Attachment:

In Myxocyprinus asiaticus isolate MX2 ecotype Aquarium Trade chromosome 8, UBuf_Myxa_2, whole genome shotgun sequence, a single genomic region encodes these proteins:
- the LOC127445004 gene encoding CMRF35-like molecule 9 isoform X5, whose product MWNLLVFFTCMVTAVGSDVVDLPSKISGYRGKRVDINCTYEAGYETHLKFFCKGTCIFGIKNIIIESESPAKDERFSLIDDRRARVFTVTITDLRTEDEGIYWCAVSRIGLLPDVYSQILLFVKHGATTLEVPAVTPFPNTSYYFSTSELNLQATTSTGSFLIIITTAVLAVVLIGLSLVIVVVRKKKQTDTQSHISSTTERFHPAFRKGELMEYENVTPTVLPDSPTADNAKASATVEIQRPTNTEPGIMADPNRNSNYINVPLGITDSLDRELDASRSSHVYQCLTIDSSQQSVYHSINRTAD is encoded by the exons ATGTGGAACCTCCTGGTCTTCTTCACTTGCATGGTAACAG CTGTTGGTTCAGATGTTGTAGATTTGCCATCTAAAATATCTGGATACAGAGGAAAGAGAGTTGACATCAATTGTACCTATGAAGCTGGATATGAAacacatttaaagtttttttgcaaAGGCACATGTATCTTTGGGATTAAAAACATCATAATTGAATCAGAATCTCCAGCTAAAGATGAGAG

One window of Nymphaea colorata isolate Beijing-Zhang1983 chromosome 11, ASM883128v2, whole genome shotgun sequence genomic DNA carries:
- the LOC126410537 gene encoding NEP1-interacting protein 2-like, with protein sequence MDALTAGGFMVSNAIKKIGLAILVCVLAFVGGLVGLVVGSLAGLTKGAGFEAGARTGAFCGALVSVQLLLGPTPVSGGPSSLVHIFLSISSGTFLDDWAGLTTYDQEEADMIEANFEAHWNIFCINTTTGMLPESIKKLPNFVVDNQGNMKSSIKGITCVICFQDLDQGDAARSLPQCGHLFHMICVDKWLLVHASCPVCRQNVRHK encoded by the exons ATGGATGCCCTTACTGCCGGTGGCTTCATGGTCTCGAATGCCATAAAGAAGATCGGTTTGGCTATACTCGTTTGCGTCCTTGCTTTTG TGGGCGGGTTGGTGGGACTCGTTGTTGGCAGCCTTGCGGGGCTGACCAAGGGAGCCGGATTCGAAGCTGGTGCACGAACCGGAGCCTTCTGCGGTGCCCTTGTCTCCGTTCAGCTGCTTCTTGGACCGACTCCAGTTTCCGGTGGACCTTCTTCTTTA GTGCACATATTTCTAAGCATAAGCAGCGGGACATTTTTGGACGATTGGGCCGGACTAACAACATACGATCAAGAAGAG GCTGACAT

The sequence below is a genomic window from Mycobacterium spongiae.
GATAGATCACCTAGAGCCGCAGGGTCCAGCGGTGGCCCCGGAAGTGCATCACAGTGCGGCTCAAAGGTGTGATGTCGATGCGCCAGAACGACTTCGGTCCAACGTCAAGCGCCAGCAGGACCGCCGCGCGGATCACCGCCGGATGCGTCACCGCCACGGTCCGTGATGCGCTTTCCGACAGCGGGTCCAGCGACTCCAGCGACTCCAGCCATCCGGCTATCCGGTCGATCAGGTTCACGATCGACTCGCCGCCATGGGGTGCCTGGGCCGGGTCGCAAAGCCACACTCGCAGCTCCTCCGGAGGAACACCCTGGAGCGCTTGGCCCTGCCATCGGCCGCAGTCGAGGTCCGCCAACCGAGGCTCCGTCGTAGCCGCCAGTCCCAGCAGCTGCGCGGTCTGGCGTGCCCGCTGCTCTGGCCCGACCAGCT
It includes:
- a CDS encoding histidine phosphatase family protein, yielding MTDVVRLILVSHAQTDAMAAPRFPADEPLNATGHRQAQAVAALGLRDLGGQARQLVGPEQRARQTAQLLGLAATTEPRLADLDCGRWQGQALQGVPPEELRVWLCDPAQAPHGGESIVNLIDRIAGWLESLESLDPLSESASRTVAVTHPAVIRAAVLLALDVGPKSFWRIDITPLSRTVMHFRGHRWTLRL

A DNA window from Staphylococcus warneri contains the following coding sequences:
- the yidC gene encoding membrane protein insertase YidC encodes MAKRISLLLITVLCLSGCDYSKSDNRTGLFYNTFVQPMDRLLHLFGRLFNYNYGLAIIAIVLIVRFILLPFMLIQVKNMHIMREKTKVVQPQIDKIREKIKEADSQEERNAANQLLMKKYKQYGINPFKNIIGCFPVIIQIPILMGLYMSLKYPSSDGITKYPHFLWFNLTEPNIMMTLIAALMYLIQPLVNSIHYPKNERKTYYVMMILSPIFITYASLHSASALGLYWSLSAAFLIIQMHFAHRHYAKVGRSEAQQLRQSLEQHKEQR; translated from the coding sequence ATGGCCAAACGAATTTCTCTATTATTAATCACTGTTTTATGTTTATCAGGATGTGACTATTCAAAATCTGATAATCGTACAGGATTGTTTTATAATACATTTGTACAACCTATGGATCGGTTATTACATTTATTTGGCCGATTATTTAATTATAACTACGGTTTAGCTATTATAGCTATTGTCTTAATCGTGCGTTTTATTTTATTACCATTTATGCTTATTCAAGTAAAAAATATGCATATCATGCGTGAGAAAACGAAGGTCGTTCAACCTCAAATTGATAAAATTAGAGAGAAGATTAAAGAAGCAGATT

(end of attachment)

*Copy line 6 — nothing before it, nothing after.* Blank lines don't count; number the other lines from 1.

GATAGATCACCTAGAGCCGCAGGGTCCAGCGGTGGCCCCGGAAGTGCATCACAGTGCGGCTCAAAGGTGTGATGTCGATGCGCCAGAACGACTTCGGTCCAACGTCAAGCGCCAGCAGGACCGCCGCGCGGATCACCGCCGGATGCGTCACCGCCACGGTCCGTGATGCGCTTTCCGACAGCGGGTCCAGCGACTCCAGCGACTCCAGCCATCCGGCTATCCGGTCGATCAGGTTCACGATCGACTCGCCGCCATGGGGTGCCTGGGCCGGGTCGCAAAGCCACACTCGCAGCTCCTCCGGAGGAACACCCTGGAGCGCTTGGCCCTGCCATCGGCCGCAGTCGAGGTCCGCCAACCGAGGCTCCGTCGTAGCCGCCAGTCCCAGCAGCTGCGCGGTCTGGCGTGCCCGCTGCTCTGGCCCGACCAGCT